Township of Black River-Matheson - “Location, Location, Location”

Township of Black River-Matheson - “Location, Location, Location”

January 9, 2015

9 January 2015

The Ombudsman found that the September 2, 2014 meeting of the Committee of the Whole of the Township of Black River-Matheson violated the open meeting requirements, because public notice of the changed location of the meeting was not provided.

Investigation into Council for the Township of Black River-Matheson closed meeting on September 2, 2014
“Location, Location, Location”

André Marin
Ombudsman of Ontario

November 2014



    On September 4, 2014, my Office received a complaint about a closed meeting of the Committee of the Whole of Council for the Township of Black River-Matheson. The meeting was held on September 2, 2014.
2     According to the complainant, the location of the meeting was changed, and a portion of the meeting closed to the public, both without proper notice to the public.        

Ombudsman jurisdiction

3     Under the Municipal Act, 2001, (the Act) all meetings of council, local boards, and committees of council must be open to the public, unless they fall within prescribed exceptions.
4     As of January 1, 2008, changes to the Act give citizens the right to request an investigation into whether a municipality has properly closed a meeting to the public. Municipalities may appoint their own investigator or use the services of the Ontario Ombudsman. The Act designates the Ombudsman as the default investigator for municipalities that have not appointed their own.
5     My Office is the closed meeting investigator for the Township of Black River-Matheson.
6     In investigating closed meeting complaints, our Office considers whether the open meeting requirements of the Act and the relevant municipal procedure by-law have been observed.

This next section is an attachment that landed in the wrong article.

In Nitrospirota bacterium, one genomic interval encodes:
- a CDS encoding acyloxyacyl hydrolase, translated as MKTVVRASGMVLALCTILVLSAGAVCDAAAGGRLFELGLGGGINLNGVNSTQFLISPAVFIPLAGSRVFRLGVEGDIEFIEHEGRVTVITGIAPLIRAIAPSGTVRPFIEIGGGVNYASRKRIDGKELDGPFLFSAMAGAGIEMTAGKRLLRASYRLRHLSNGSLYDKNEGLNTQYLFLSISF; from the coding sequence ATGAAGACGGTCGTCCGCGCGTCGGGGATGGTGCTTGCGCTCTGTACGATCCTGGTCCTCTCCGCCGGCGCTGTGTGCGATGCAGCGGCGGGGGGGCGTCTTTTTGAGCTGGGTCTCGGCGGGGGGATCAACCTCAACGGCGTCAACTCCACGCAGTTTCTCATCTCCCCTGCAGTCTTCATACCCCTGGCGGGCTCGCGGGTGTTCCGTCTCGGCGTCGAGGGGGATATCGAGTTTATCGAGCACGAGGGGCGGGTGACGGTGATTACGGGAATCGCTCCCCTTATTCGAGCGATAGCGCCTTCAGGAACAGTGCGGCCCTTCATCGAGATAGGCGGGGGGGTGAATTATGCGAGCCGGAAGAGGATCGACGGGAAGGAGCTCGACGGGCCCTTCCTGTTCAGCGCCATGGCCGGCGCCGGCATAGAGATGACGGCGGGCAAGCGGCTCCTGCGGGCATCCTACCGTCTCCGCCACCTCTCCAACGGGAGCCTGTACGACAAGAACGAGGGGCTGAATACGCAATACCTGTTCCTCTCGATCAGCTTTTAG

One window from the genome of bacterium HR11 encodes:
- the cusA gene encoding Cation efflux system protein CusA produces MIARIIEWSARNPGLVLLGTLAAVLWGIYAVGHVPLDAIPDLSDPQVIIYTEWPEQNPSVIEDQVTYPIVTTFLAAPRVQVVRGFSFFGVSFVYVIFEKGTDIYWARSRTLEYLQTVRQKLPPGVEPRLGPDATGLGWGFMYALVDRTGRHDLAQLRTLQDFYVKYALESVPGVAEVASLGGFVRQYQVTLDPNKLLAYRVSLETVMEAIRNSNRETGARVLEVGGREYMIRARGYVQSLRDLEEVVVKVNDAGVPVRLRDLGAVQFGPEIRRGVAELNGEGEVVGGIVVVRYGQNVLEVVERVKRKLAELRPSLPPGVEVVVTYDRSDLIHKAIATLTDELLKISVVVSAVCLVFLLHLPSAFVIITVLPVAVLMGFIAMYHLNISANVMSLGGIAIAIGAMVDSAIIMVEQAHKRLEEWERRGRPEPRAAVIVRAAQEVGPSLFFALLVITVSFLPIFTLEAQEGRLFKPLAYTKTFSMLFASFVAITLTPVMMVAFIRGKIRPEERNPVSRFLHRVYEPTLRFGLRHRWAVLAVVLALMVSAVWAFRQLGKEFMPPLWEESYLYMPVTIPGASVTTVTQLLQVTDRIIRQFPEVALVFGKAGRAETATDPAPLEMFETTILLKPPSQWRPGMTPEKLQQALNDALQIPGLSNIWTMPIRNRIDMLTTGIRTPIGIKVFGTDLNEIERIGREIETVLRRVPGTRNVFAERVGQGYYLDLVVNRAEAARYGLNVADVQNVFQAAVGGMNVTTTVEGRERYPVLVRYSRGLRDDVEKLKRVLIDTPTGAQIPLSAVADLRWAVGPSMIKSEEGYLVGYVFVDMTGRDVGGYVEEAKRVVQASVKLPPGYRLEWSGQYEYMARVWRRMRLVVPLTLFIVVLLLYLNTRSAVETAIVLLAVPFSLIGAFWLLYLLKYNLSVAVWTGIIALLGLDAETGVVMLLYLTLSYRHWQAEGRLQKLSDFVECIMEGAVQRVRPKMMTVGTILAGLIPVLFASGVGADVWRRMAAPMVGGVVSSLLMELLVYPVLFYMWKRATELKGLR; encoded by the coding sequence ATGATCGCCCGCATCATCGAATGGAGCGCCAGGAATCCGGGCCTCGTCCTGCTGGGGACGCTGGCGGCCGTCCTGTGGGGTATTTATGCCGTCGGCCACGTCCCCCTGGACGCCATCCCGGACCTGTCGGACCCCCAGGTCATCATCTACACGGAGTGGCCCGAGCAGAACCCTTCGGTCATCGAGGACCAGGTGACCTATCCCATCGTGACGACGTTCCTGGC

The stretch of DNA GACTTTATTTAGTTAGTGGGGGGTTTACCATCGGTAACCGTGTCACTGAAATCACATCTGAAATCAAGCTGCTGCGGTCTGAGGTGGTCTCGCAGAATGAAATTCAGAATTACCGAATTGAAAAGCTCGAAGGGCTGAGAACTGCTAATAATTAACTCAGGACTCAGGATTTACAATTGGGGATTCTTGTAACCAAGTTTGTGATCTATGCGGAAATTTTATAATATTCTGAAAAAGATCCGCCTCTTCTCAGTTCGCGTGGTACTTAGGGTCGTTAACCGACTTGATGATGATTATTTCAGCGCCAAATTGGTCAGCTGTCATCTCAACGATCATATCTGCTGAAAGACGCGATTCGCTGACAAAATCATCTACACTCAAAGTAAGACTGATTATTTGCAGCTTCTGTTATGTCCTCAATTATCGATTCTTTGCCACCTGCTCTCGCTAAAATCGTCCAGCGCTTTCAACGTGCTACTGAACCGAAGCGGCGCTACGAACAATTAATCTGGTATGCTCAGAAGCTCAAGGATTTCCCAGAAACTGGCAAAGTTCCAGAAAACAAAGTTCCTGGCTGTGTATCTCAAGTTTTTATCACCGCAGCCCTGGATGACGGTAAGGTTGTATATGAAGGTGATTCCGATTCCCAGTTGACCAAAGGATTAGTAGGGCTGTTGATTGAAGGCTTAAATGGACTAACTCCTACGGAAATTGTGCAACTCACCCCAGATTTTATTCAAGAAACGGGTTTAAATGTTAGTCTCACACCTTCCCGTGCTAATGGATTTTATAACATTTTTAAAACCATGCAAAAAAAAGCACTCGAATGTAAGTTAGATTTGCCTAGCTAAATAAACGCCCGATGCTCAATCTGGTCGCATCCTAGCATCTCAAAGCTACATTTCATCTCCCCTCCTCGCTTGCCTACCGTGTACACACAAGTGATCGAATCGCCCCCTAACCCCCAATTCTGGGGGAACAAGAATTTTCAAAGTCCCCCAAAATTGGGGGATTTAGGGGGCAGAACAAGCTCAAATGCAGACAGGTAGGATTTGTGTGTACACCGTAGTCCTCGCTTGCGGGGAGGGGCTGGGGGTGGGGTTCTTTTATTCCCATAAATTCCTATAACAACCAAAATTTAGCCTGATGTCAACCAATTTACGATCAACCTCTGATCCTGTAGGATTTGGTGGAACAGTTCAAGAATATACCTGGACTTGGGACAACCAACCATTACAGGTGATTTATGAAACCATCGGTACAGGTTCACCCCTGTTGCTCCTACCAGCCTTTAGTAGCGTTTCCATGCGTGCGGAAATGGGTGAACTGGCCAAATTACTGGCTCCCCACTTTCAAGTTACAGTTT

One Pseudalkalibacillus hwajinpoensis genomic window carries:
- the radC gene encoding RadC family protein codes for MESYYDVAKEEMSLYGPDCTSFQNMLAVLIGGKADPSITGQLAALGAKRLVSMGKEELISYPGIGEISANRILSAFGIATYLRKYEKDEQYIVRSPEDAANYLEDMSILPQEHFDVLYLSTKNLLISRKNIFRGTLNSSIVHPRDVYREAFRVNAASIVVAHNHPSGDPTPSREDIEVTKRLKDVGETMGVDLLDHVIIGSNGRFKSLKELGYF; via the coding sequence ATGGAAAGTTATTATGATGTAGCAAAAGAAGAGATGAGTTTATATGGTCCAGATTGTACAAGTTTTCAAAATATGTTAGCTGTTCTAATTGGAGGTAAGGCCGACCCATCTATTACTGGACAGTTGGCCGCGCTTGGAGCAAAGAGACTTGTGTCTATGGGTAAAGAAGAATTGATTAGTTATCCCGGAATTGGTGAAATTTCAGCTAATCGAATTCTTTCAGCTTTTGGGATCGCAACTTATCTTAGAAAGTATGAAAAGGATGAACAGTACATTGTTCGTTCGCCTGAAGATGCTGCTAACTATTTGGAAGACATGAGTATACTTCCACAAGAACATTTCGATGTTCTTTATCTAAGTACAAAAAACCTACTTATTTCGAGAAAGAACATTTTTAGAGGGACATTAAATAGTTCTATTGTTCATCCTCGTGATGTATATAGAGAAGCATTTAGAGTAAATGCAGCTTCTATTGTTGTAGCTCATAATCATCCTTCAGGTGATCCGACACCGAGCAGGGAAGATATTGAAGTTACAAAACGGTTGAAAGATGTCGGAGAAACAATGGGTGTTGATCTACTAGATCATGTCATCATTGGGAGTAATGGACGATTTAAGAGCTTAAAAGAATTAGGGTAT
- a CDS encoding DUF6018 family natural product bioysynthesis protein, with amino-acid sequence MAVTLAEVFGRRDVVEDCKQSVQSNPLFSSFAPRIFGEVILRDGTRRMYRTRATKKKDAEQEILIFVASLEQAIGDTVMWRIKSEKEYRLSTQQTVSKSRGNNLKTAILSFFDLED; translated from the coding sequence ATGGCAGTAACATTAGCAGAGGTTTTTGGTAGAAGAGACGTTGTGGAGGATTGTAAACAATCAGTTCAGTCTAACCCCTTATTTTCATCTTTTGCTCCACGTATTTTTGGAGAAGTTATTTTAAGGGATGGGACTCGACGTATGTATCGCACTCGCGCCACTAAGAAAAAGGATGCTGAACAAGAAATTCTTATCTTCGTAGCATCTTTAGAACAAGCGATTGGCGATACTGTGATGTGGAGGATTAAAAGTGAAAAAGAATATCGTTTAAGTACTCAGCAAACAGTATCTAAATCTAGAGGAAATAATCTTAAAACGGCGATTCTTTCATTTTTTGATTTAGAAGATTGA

Investigative process

7     On September 4, 2014, members of my Office’s Open Meeting Law Enforcement Team (OMLET) advised the municipality that we would be investigating the complaint.
8     We considered the meeting documents, including the agenda and meeting minutes for the September 2 council meeting, the correspondence discussed in the closed portion of the meeting, the emails arranging for the closed portion, and the municipality’s procedure by-law and relevant sections of the Act. We also spoke with the municipality’s staff and interviewed certain members of council who were present at the meeting.
9     Members of council and staff co-operated fully during the course of our investigation.
10     Municipal elections were held on October 27, 2014. A new mayor was elected, along with five new councillors. Our investigation was completed before the new council took office.


Procedure by-law

11     The Township’s procedural by-law (06-2011) states that regular meetings of Council and Committee of the Whole shall be held on the first and third Monday of every month at 6:30 p.m.
12     The by-law also states that meetings shall be held in council chambers at the township office (located in Matheson), or a place designated and used by council from time to time.
13     The by-law does not explicitly require notice to the public of regular or special meetings.  However, it does provide that the approved schedule of regular council meetings and of the Committee of the Whole will be posted on the municipal bulletin board located in the township administration office.
14     The Clerk advised us that, in addition to posting the annual schedule of meetings on the bulletin board, the township’s practice is to also post the schedule on the township’s website.
15     The by-law does not require that agendas be posted in advance of a meeting.  We were advised that, in practice, the meeting agenda is typically posted on the township’s website at some point during the day on the Monday prior to the meeting.
16     Pursuant to the by-law, agendas may be amended at a meeting by a resolution of two-thirds of councillors present.


Meeting of September 2, 2014


17     On March 31, 2014, the township’s collective agreement with 15 of its non-managerial employees, who are represented by the Canadian Union of Public Employees (CUPE), expired.